I am okay with not knowing my number. I am okay with letting that definition and distinction die. Because straight-up, traditional, PIV sex, which while fun—don’t get me wrong—doesn’t quite capture the vast expanse of what feels like sex to me anymore. It isn’t the culminating act. Hell, it’s not even my favorite part or most pleasurable act. I can think of a lot of acts I find sexier and more stimulating that PIV sex. So why would I ever use it as my standard?
Hell, I wrote an entire novel dedicated to the idea that you could have awesome, amazing, mind-blowing sex without it. Because, like other kinksters, I could do without it. Don’t get me wrong, I enjoy it and would miss it, if I never had it again, and there are days and nights when I crave it so much I can’t stop thinking about it, can’t stop getting distracted by it, until I have it. But, even if I didn't, if I never did again, that would be so very far from the end of my sex life. The near limitless sexual variety that kink opened up for me is one of my favorite things about it. If you can think it, you can find a safe, sane, consensual way to explore it. Having that kind of endless buffet of options kinda dethrones the idea of a definite sexual act. There are soooooo many other acts that I could engage in and enjoy the fuck out of, if that one act, or really any singular act at all, was taken off my table.
I’m often asked by readers and publishers why my stories don’t focus on or linger on the more traditional forms of sex. Like I said, I had an entire novel where PIV never happens. Many of my short stories don’t have it either. If they do, the actual push and thrust of PIV is a tiny fraction of a scene, a few paragraphs of a story that can take pages waxing poetic about bondage or spanking.
And I think the answer is that PIV sex isn’t a fantasy of mine. When I close my eyes and fantasize, PIV isn’t where my mind goes. What gets me hot is all the other stuff. Partly because all the other stuff, foreplay and kink play, is so intentional. The intent is to seduce. To arouse. To tease and heat. To me, those acts exist purely to provide pleasure. To turn you and your partner on. Why wouldn’t you want to linger there? It’s something that’s meant to take time. That takes effort. That builds and flows. It can be full of familiar ground, tricks and touches that feel like a dance you know all the steps to, or can feel like uncharted territory, leaving you a little lost in the excitement. You could say one sentence to someone in the morning and, with the right intention behind it, it’ll stay with them like a constant caress throughout the day.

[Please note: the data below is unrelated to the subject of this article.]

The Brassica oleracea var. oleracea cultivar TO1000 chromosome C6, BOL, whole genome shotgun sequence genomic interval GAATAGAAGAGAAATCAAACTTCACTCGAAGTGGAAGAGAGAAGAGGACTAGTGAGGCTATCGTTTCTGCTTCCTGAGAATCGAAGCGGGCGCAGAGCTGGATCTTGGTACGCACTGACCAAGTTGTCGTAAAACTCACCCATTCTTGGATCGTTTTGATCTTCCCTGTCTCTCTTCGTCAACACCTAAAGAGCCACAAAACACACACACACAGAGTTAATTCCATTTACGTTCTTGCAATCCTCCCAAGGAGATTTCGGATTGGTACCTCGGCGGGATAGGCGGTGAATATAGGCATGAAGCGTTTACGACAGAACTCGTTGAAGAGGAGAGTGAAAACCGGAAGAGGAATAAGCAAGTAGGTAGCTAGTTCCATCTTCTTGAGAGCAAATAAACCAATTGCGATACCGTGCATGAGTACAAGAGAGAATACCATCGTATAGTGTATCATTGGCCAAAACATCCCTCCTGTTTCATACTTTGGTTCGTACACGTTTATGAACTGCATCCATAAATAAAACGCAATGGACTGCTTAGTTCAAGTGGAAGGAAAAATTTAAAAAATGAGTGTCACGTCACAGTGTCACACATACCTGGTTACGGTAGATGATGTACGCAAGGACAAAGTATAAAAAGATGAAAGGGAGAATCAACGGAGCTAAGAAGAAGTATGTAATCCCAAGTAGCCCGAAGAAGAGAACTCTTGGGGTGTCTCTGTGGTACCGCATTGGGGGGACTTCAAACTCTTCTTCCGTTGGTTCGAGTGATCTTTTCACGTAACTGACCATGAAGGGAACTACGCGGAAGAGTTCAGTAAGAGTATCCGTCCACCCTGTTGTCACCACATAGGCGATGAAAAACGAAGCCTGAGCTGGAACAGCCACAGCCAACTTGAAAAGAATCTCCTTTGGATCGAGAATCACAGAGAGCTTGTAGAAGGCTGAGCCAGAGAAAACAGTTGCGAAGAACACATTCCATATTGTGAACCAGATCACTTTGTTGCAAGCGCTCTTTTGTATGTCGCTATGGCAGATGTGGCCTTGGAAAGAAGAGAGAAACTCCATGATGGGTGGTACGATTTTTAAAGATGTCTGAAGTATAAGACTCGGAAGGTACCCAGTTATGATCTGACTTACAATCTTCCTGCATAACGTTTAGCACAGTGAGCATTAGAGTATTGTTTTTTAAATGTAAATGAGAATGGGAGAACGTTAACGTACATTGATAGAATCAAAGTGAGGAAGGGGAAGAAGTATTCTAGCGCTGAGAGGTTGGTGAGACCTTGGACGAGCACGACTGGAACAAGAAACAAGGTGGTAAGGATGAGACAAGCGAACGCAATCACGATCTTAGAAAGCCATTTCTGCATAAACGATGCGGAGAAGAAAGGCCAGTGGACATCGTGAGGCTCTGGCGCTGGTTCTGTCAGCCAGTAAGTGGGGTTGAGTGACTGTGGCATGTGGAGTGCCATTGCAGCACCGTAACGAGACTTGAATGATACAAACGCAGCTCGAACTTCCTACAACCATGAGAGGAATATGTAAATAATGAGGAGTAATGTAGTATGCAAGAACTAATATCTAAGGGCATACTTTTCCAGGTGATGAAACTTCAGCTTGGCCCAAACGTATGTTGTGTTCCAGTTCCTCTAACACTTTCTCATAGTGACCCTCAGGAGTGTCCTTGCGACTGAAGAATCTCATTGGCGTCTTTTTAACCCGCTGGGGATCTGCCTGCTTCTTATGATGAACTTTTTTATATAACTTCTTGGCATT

Next to that PIV sex seems like a mad dash to a finish line. A fun race, to be sure, but not something that requires a whole lot of choreography. Much less word count.
I find myself so much less concerned or interested in specific acts than in the intention that fills and fuels them. And I find myself really not caring what others think of my sex life or sexual definitions or experiences; because, not having been there—in the moment with me—who are they to say anything anyway? Which is why, whatever my number or definition, I think I like Oh Joy Sex Toy’s viewpoint: “Sex doesn’t define you (...) Sex is about experiencing consensual sexual things that make you and your partner feel happy and pleasurable, and satisfied.” That covers a lot of ground and gives you near limitless room to explore.
And, yeah, I’m more than okay with that.